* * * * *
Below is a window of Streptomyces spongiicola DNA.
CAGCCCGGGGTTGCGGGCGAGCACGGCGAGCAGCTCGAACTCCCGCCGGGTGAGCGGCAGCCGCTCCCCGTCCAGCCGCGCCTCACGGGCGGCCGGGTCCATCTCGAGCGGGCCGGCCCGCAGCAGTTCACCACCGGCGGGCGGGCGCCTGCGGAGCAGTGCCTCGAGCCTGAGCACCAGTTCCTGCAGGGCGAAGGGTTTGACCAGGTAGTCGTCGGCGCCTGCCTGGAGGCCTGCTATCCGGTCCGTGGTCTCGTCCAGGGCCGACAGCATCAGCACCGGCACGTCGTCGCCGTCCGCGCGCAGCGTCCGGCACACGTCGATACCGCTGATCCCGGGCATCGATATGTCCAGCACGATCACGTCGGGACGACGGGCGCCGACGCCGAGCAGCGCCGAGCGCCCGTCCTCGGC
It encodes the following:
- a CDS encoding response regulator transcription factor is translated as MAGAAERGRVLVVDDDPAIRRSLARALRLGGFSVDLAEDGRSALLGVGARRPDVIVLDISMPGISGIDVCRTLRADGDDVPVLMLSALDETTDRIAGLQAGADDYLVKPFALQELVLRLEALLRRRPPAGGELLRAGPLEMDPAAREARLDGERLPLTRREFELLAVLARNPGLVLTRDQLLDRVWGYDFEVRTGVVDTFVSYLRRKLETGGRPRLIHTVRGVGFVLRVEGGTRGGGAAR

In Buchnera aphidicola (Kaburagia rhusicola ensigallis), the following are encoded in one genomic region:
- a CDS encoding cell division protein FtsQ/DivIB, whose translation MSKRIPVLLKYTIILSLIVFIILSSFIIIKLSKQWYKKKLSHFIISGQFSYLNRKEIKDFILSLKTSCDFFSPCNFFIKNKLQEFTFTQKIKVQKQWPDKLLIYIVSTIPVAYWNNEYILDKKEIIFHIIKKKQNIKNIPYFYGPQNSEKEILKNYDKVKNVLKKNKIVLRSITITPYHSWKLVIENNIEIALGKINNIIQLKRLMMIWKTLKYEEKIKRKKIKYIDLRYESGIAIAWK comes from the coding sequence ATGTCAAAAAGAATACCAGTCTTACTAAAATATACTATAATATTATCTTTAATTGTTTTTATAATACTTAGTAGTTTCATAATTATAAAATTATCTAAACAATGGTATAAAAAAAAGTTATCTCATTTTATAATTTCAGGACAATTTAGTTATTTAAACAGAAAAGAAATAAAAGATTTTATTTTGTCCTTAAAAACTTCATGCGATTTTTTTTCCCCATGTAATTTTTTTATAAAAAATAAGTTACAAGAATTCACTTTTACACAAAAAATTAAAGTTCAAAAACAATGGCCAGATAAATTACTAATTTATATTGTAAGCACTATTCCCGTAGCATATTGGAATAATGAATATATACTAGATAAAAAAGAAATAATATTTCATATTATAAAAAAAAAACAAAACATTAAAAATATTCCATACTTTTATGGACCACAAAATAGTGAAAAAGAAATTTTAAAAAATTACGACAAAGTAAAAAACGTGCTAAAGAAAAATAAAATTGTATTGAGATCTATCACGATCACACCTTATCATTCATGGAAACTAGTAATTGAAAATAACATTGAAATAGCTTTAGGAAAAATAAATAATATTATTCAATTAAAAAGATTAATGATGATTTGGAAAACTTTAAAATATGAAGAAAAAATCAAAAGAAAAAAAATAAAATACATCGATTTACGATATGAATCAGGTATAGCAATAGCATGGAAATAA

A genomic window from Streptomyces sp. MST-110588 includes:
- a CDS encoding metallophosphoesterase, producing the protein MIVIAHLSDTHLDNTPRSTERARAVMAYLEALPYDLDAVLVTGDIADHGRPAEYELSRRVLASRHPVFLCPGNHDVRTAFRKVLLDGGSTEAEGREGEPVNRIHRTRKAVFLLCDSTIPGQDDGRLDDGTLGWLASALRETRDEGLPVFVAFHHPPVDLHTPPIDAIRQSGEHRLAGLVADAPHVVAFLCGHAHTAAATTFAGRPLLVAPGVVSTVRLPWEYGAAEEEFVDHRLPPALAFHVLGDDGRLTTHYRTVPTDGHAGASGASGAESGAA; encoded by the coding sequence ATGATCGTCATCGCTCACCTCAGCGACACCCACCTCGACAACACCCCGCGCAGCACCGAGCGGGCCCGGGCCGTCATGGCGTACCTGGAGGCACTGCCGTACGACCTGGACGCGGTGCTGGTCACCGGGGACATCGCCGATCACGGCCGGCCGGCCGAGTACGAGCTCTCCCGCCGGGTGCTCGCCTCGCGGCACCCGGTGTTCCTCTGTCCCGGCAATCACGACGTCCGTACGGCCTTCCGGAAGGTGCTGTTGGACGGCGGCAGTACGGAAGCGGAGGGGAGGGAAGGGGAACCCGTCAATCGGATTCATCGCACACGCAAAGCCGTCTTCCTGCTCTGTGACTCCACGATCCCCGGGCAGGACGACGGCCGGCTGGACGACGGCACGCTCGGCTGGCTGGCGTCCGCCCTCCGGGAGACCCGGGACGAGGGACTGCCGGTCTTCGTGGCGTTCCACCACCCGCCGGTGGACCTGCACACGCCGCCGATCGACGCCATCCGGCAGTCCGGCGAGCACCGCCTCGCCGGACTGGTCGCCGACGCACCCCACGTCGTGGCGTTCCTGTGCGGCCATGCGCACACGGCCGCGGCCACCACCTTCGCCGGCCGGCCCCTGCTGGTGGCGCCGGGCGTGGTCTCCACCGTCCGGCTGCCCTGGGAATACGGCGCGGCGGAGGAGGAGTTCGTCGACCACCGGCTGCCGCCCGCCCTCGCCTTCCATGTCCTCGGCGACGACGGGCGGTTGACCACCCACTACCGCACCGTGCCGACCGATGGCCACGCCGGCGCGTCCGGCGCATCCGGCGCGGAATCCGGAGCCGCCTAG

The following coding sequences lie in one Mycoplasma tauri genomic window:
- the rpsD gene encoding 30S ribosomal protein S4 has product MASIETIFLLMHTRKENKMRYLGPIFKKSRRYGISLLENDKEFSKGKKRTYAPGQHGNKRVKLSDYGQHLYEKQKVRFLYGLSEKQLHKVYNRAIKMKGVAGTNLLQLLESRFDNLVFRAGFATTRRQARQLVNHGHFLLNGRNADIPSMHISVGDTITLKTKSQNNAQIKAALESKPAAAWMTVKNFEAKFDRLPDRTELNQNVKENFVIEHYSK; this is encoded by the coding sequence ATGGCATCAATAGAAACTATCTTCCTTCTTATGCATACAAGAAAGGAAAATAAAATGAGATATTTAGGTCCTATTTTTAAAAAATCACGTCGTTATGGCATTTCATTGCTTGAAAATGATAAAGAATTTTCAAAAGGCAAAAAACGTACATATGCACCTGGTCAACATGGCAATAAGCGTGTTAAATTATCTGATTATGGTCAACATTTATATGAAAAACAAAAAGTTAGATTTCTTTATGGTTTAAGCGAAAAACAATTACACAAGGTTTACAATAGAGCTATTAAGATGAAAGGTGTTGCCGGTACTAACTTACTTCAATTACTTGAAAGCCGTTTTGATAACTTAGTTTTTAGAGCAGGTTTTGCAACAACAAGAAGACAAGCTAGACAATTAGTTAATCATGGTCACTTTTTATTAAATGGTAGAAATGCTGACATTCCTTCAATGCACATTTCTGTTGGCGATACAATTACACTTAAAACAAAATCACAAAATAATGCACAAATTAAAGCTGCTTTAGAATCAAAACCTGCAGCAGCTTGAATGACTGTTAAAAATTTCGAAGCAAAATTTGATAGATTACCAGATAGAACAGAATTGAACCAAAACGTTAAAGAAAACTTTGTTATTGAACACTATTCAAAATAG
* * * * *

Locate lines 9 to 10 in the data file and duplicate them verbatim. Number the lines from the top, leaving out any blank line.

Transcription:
The following coding sequences lie in one Mycoplasma tauri genomic window:
- the rpsD gene encoding 30S ribosomal protein S4 has product MASIETIFLLMHTRKENKMRYLGPIFKKSRRYGISLLENDKEFSKGKKRTYAPGQHGNKRVKLSDYGQHLYEKQKVRFLYGLSEKQLHKVYNRAIKMKGVAGTNLLQLLESRFDNLVFRAGFATTRRQARQLVNHGHFLLNGRNADIPSMHISVGDTITLKTKSQNNAQIKAALESKPAAAWMTVKNFEAKFDRLPDRTELNQNVKENFVIEHYSK; this is encoded by the coding sequence ATGGCATCAATAGAAACTATCTTCCTTCTTATGCATACAAGAAAGGAAAATAAAATGAGATATTTAGGTCCTATTTTTAAAAAATCACGTCGTTATGGCATTTCATTGCTTGAAAATGATAAAGAATTTTCAAAAGGCAAAAAACGTACATATGCACCTGGTCAACATGGCAATAAGCGTGTTAAATTATCTGATTATGGTCAACATTTATATGAAAAACAAAAAGTTAGATTTCTTTATGGTTTAAGCGAAAAACAATTACACAAGGTTTACAATAGAGCTATTAAGATGAAAGGTGTTGCCGGTACTAACTTACTTCAATTACTTGAAAGCCGTTTTGATAACTTAGTTTTTAGAGCAGGTTTTGCAACAACAAGAAGACAAGCTAGACAATTAGTTAATCATGGTCACTTTTTATTAAATGGTAGAAATGCTGACATTCCTTCAATGCACATTTCTGTTGGCGATACAATTACACTTAAAACAAAATCACAAAATAATGCACAAATTAAAGCTGCTTTAGAATCAAAACCTGCAGCAGCTTGAATGACTGTTAAAAATTTCGAAGCAAAATTTGATAGATTACCAGATAGAACAGAATTGAACCAAAACGTTAAAGAAAACTTTGTTATTGAACACTATTCAAAATAG